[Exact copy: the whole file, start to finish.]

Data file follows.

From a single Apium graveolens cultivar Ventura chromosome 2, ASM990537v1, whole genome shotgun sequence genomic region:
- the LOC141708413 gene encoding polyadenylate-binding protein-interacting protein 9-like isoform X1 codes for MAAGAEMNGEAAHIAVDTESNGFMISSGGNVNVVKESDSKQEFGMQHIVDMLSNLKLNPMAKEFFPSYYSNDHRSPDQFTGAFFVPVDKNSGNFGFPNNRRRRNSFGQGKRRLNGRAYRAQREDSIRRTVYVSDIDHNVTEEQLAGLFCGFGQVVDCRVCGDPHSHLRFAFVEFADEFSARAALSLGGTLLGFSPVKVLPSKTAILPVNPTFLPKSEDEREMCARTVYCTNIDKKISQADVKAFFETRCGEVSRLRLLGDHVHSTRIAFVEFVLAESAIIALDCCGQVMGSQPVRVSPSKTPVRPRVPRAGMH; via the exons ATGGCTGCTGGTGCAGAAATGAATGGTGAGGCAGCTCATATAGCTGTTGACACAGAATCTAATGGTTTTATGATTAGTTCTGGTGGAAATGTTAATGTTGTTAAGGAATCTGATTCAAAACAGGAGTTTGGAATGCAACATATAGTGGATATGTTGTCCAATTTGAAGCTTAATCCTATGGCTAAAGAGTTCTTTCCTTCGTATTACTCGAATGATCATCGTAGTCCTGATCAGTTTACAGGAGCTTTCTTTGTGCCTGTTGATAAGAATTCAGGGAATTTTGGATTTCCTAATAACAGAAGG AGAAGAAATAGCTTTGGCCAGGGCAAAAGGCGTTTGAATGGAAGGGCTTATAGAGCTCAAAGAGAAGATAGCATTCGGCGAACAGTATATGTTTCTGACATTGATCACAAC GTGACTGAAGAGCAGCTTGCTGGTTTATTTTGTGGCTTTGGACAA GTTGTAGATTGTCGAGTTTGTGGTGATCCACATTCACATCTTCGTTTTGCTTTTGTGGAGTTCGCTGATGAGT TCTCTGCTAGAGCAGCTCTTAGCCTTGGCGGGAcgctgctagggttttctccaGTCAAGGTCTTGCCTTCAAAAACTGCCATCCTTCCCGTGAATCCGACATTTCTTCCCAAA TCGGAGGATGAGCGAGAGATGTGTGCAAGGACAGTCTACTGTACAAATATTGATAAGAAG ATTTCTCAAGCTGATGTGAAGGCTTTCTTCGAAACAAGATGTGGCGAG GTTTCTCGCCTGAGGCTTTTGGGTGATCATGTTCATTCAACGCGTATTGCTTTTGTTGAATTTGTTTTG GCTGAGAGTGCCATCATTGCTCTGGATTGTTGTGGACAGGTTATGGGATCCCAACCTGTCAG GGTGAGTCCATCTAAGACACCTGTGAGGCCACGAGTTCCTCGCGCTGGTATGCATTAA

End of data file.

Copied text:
From a single Apium graveolens cultivar Ventura chromosome 2, ASM990537v1, whole genome shotgun sequence genomic region:
- the LOC141708413 gene encoding polyadenylate-binding protein-interacting protein 9-like isoform X1 codes for MAAGAEMNGEAAHIAVDTESNGFMISSGGNVNVVKESDSKQEFGMQHIVDMLSNLKLNPMAKEFFPSYYSNDHRSPDQFTGAFFVPVDKNSGNFGFPNNRRRRNSFGQGKRRLNGRAYRAQREDSIRRTVYVSDIDHNVTEEQLAGLFCGFGQVVDCRVCGDPHSHLRFAFVEFADEFSARAALSLGGTLLGFSPVKVLPSKTAILPVNPTFLPKSEDEREMCARTVYCTNIDKKISQADVKAFFETRCGEVSRLRLLGDHVHSTRIAFVEFVLAESAIIALDCCGQVMGSQPVRVSPSKTPVRPRVPRAGMH; via the exons ATGGCTGCTGGTGCAGAAATGAATGGTGAGGCAGCTCATATAGCTGTTGACACAGAATCTAATGGTTTTATGATTAGTTCTGGTGGAAATGTTAATGTTGTTAAGGAATCTGATTCAAAACAGGAGTTTGGAATGCAACATATAGTGGATATGTTGTCCAATTTGAAGCTTAATCCTATGGCTAAAGAGTTCTTTCCTTCGTATTACTCGAATGATCATCGTAGTCCTGATCAGTTTACAGGAGCTTTCTTTGTGCCTGTTGATAAGAATTCAGGGAATTTTGGATTTCCTAATAACAGAAGG AGAAGAAATAGCTTTGGCCAGGGCAAAAGGCGTTTGAATGGAAGGGCTTATAGAGCTCAAAGAGAAGATAGCATTCGGCGAACAGTATATGTTTCTGACATTGATCACAAC GTGACTGAAGAGCAGCTTGCTGGTTTATTTTGTGGCTTTGGACAA GTTGTAGATTGTCGAGTTTGTGGTGATCCACATTCACATCTTCGTTTTGCTTTTGTGGAGTTCGCTGATGAGT TCTCTGCTAGAGCAGCTCTTAGCCTTGGCGGGAcgctgctagggttttctccaGTCAAGGTCTTGCCTTCAAAAACTGCCATCCTTCCCGTGAATCCGACATTTCTTCCCAAA TCGGAGGATGAGCGAGAGATGTGTGCAAGGACAGTCTACTGTACAAATATTGATAAGAAG ATTTCTCAAGCTGATGTGAAGGCTTTCTTCGAAACAAGATGTGGCGAG GTTTCTCGCCTGAGGCTTTTGGGTGATCATGTTCATTCAACGCGTATTGCTTTTGTTGAATTTGTTTTG GCTGAGAGTGCCATCATTGCTCTGGATTGTTGTGGACAGGTTATGGGATCCCAACCTGTCAG GGTGAGTCCATCTAAGACACCTGTGAGGCCACGAGTTCCTCGCGCTGGTATGCATTAA